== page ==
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Author: Hohum777 Big gold star, 5000 posts Old School Fool Add to my Favorite Fools Ignore this person (you won't see their posts anymore) Number: of 883923  
Subject: Extreme cheapskates Date: 10/12/2012 5:54 PM
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There are more, but how many of these would you try?

- Refill your condiment bottles at home with free packets from fast-food restaurants.
- Instead of throwing away your coffee grounds, add a pinch of fresh coffee to the old ones and perk another pot.
- Cut open your toothpaste tube after you've squeezed all you can out of it. "You'll get an extra week's worth," Haynes says.
- Kill your cable bill and subscribe to services like Netflix that allow you to watch what you want through your gaming console, Mohammed suggests.
- Keep electrical appliances and gadgets unplugged whenever possible.
- Look for the deep discounts on out-of-season decorations, discontinued gadgets, and about-to-expire food that's still good. You don't have to dumpster dive to get something for almost free.
- Don't be afraid to ask for a discount. "I've called and had the electricity bill lowered," Mohammed says. "I just called and asked."


But the cheapskates agree that their biggest tips are to stop worrying about what other people think, stay open-minded, and believe that every little thing matters.


http://shine.yahoo.com/work-money/lessons-tlcs-extreme-cheap...

Though I restarted cable for a bundled package deal, that's probably the most cost saving
idea among the ones listed.
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Author: vkg Big gold star, 5000 posts Old School Fool Add to my Favorite Fools Ignore this person (you won't see their posts anymore) Number: 868072 of 883923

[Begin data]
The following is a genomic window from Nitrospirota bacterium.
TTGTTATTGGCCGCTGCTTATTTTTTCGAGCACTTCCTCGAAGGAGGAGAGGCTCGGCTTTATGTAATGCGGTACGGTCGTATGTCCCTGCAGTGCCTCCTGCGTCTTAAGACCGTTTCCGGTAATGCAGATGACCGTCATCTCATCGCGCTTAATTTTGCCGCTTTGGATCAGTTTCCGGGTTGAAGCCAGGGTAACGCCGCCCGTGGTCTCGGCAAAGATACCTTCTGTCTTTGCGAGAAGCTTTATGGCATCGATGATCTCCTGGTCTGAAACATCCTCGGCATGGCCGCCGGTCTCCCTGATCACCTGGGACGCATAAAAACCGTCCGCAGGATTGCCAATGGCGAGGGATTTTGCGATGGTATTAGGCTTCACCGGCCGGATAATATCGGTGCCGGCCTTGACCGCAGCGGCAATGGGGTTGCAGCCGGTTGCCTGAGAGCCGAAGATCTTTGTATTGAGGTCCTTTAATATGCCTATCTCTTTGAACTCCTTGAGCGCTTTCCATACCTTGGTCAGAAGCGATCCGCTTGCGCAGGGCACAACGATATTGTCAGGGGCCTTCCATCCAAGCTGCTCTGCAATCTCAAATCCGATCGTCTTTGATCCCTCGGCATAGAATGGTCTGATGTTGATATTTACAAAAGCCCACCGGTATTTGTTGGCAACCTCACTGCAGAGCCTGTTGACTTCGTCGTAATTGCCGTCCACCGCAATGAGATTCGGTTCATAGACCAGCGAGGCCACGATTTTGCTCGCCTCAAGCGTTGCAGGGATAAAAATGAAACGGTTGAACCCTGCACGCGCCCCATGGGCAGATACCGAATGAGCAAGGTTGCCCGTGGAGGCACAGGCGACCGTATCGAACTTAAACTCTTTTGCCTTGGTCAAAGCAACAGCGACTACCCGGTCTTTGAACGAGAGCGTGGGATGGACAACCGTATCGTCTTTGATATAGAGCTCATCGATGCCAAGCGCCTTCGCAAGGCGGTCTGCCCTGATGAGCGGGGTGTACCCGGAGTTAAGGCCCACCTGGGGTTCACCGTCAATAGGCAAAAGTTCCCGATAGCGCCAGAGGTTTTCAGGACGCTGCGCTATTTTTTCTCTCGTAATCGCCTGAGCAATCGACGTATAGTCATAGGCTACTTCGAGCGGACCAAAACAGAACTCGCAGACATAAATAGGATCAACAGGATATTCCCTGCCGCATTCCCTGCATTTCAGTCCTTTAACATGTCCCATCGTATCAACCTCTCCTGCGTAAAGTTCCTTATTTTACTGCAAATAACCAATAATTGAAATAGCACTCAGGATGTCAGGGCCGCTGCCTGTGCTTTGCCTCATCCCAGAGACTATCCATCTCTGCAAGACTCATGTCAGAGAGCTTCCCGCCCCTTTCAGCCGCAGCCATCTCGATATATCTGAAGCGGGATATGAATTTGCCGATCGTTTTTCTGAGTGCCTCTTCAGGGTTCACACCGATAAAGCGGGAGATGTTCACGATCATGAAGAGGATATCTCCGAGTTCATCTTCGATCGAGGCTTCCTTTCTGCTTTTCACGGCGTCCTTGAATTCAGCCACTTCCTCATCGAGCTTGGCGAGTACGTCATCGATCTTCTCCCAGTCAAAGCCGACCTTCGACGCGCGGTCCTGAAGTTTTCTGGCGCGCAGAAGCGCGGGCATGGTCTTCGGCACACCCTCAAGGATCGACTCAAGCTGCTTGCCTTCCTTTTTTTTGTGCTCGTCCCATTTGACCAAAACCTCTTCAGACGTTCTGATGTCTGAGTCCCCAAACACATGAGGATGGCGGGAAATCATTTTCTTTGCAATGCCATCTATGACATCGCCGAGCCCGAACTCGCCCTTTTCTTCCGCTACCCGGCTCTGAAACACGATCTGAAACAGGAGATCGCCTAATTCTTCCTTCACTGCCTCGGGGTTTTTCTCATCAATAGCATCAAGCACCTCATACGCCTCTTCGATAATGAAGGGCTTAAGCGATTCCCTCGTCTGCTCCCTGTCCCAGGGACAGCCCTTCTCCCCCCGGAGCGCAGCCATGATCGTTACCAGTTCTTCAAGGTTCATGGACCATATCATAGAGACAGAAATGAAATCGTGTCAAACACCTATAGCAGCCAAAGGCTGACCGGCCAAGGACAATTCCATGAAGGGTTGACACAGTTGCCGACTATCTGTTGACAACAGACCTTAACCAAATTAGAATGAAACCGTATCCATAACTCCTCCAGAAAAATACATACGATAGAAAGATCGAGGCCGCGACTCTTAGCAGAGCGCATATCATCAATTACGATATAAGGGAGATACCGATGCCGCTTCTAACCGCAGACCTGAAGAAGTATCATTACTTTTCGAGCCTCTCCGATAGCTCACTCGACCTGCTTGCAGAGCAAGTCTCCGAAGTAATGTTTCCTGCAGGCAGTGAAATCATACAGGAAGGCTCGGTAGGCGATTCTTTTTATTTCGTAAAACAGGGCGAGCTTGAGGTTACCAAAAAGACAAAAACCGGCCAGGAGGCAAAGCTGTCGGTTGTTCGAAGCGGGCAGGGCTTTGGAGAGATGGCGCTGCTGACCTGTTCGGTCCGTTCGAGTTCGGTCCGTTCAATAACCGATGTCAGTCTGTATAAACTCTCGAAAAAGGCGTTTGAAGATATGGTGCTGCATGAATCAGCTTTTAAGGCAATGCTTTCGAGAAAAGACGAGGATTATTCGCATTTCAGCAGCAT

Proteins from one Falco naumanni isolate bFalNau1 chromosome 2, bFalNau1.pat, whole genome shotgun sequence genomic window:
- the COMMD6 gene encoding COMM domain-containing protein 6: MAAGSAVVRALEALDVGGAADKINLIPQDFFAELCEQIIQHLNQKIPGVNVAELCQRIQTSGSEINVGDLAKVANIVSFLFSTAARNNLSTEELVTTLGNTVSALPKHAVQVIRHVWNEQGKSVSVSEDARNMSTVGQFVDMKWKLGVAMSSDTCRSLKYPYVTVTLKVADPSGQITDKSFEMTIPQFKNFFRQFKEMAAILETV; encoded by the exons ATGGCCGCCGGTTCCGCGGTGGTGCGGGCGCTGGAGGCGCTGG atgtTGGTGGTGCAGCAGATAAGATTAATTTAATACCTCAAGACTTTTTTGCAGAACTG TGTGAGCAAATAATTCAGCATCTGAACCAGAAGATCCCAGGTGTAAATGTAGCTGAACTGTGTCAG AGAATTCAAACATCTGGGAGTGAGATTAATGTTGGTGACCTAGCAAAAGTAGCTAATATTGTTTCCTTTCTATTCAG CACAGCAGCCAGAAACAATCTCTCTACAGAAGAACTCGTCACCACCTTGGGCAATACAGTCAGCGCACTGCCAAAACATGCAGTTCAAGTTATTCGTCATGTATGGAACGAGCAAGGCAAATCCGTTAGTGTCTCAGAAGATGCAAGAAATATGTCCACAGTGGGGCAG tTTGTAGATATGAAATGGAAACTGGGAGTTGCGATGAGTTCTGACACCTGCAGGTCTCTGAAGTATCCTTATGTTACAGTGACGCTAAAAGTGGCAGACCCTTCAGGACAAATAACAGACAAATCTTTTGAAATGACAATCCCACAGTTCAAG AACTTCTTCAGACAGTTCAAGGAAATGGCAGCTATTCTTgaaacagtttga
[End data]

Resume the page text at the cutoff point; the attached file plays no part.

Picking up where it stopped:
Subject: Re: Extreme cheapskates Date: 10/12/2012 6:06 PM
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Kill your cable bill and subscribe to services like Netflix

Cancelled cable, and replaced it with an antenna.

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Author: ramsfanray Big funky green star, 20000 posts Top Recommended Fools Old School Fool Add to my Favorite Fools Ignore this person (you won't see their posts anymore) Number: 868073 of 883923
Subject: Re: Extreme cheapskates Date: 10/12/2012 9:51 PM
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There's extreme and then there in crazy. Some of these people are crazy. And I don't care how many catsup packets you take, you aren't going to pay off your house that way.

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Author: MetroChick Big funky green star, 20000 posts Old School Fool Add to my Favorite Fools Ignore this person (you won't see their posts anymore) Number: 868075 of 883923
Subject: Re: Extreme cheapskates Date: 10/12/2012 10:24 PM
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- Cut open your toothpaste tube after you've squeezed all you can out of it. "You'll get an extra week's worth," Haynes says.

I don't do it with toothpaste, but I do do it with beauty products like moisturizer and facial sunscreen

- Kill your cable bill and subscribe to services like Netflix that allow you to watch what you want through your gaming console, Mohammed suggests.

My ex-bf is an early-adopter to Roku, once he got that, he cut FIOS - he eventually got just network stations via FIOS because antenae versions didn't give him clear reception for Redskins games.

Save on your water bill by putting a brick in your toilet's tank; you'll use less water with every flush.

About a month after moving into my house I needed to look in one of the tanks of the toilets, and I found a filled bottle of water that's off-setting it so it uses less water - I left it in there.

I thought I was the ONLY one still using a 1st generation iPhone, but when I was talking to my company's VP of Operations over buying the iPhone 5, I learned he too is buying it to replace his 1st generation iPhone.